Cardinal Flower by the Hour

Cardinal Flower, photographed by Jeff Zablow in his Perennial Garden, Pittsburgh, PA

The red was lipstick red, and you could see it from 100 feet away. My 7 Cardinal flower plants were grouped together, inside the iron fence, just 8 feet from the sidewalk. In full sun from morning to sundown, they should have been a bit miffed, but I watered them in daily, and these moisture loving perennials showed their appreciation, by growing to more than 6 feet in height. They produced dozens and dozens and dozens of those fantastic blooms, as if in appreciation for my thoughtfulness.

Blooming for many weeks, they put our front perennial garden on the map. Map? Whose map? The internal map of the Ruby Throated hummingbirds in the East End of Pittsburgh, Pennsylvania. They zoomed in every hour on the hour, straight to these red nectar pumps. (the flowers, that is) Methodically, bloom to bloom, leaving when someone come walking past, on the other side of the fence. They return moments later.

Our menu presented the hummingbirds with variety: False dragonhead, Salvias, Crocosmia, giant Zinnias and others for the pleasure of sipping nectar. I did not attempt to photograph the ruby throateds, content as I am with the photographic output of Virgina, Chuck, Marcie and others.

Spring will return and bring in the third season for my cardinal flowers. Where and how did I acquire them? From a fantastic native plant nursery, right here in Pittsburgh, just ½ mile from  my Beechwood Boulevard home! Sylvan Natives, where I found my American plum trees, Pagoda dogwoods, American hornbeams, Chokecherries, Tulip tree, Sennas and couple of others. Save for the deer and woodchucks, I’d be able to report 100% success . . .

Oh, and nary a single butterfly seen at the Cardinal flower.

Jeff

Spring Antidotes XII – Wildflowers of the Field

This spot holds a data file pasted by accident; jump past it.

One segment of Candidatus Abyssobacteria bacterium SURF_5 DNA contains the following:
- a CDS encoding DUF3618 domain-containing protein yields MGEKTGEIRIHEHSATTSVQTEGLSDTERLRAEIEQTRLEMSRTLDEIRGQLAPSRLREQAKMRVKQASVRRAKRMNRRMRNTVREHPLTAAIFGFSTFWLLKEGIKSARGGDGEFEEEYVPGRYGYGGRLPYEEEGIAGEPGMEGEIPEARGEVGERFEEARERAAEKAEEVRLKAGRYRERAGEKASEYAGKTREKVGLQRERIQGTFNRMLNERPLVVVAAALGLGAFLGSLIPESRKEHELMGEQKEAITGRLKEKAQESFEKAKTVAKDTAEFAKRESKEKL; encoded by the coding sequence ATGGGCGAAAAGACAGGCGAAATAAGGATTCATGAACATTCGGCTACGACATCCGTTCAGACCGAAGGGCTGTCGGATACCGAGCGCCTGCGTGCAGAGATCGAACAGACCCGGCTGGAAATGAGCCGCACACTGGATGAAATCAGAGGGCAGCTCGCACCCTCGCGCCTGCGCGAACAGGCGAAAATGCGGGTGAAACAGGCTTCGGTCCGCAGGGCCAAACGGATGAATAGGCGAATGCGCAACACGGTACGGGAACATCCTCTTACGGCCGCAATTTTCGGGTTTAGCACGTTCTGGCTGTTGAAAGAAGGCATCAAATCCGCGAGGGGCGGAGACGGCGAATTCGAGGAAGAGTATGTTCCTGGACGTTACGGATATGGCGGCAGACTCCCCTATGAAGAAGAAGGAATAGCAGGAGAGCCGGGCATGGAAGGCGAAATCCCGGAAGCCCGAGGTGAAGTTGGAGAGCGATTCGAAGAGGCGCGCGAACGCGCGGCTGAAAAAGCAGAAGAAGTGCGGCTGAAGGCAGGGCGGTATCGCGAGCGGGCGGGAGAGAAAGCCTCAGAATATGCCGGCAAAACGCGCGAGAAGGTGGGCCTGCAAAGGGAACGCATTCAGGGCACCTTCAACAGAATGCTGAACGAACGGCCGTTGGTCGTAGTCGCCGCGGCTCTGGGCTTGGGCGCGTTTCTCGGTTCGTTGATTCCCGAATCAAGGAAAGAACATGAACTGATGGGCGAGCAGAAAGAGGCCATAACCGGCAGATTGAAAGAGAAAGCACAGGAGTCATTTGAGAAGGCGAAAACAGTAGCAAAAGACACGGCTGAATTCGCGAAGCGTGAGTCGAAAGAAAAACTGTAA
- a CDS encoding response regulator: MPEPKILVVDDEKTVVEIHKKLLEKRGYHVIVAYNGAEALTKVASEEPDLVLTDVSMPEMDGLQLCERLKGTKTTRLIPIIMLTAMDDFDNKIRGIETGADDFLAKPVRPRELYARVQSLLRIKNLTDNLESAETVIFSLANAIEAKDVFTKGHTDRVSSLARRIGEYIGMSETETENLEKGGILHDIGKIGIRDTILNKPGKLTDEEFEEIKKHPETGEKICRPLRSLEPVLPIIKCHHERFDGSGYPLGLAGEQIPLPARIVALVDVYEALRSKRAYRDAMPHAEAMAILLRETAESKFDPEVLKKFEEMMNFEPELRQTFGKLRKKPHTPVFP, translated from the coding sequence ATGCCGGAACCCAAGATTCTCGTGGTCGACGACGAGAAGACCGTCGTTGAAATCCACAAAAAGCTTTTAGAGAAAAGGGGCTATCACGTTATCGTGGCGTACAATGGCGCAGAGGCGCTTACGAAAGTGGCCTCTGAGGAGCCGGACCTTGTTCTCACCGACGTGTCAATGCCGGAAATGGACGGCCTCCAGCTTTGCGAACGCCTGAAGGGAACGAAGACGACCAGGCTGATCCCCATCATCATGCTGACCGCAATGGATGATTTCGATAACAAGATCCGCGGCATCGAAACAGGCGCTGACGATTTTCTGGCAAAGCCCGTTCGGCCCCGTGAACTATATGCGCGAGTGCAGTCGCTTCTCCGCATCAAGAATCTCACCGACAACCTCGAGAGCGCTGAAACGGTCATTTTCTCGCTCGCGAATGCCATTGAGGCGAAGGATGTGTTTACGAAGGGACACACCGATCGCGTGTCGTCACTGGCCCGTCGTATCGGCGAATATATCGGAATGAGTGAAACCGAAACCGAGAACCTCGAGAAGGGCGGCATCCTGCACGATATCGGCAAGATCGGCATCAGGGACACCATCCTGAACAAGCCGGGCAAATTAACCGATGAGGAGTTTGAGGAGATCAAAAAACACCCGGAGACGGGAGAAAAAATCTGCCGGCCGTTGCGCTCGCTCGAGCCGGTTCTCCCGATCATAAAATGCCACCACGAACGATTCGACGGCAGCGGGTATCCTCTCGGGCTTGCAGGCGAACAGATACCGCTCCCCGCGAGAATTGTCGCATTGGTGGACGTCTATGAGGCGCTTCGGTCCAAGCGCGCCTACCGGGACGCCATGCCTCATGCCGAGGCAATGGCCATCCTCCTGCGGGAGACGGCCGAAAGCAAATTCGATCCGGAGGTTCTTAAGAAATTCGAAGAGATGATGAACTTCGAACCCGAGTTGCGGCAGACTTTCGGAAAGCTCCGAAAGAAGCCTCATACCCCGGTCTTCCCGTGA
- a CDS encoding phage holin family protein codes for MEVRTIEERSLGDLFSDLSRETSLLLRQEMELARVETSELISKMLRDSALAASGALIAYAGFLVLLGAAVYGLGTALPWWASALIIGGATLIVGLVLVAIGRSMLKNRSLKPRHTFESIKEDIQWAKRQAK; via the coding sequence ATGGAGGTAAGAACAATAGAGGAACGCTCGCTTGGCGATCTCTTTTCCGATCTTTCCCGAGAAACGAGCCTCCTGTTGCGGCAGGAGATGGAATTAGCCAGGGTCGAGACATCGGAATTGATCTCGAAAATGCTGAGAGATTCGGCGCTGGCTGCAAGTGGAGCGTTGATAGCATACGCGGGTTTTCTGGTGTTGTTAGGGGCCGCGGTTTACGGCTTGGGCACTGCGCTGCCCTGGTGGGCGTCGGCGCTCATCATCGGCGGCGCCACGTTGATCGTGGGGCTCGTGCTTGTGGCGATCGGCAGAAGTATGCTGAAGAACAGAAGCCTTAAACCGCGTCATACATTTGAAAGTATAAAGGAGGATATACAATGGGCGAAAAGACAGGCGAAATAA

September View of Doak Field replete with wildflowers photographed by Jeff Zablow at Raccoon Creek State Park in Pennsylvania, 9/5/14
Late summer in a 100+ acre field in Southwestern Pennsylvania. I went there almost every day for 2 weeks. This September 5th, 2014 view was in the southeastern margin of the field. Wildflowers grew along the treeline. Nectar? More than enough for the butterflies, flies, wasps, bees, moths and ruby-throated hummingbirds that worked the field.

If. If I would have counted the number of goldenrod blossoms in the entire field, I would say a reasonable count would have approached, 10,000,000. The purple New York ironweed plants were few in number and strategically located, for reasons of their own, no doubt.

Three hours in the field that day, and, not a single other person about. Monarchs flew there that morning. Why weren’t you there?

Jeff

Success by Ralph Waldo Emerson

Jeff Zablow's Perennial Beds Pittsburgh, PA, 7/10/07

I have read this often, and attempt to emulate it in my own life, whether gardening to attract winged beauties, or with family and friends, in my spiritual life, and in the field, as I attempt to capture ever more beautiful images of butterflies, darners, wildflowers, whatever . . . .

Success

To laugh often and to love much . . .
To win the respect of intelligent persons
and the affections of children . . . To earn
the approbation of honest critics and to
endure the betrayal of false friends , , ,
To appreciate beauty; to give of one’s self . . .
To leave the world a bit better whether by
a healthy child, a garden patch, or
a redeemed social condition . . .
To laugh and play with enthusiasm and to sing with
exultation and to know that one life
has breathed easier because you have lived –
. . . That is to succeed . . .

–Ralph Waldo Emerson

 

This perennial garden that I loved brought butterflies from great distances, nurtured scores of butterflies, bees, moths and ruby-throateds, the latter coming every hour on the hour. It brought joy to family, though concealed from the world, as it grew behind the house, and remained unknown to most.

Jeff

Monarda

Monarda wildflowers photographed at Raccoon Creek State Park, PA

I’m still shooting with film and I try to conserve my photographing to butterflies and related subjects– but. This clump of Monarda (the bee balm family) almost demanded that I give it a look and photograph it. A native wildflower, Monarda is an important part of open field habitat.

A type of mint, they attract lots of nectarers including butterflies, hummingbirds, bee and flies that seek nectar. It’s as if I expect to see a great spangled fritillary butterfly or a ruby throated hummingbird to swoop into this picture at any moment.

Why do the cognoscenti collect a monarda leaf, drop it into their tea and then relax on their verdant patios?

Jeffrey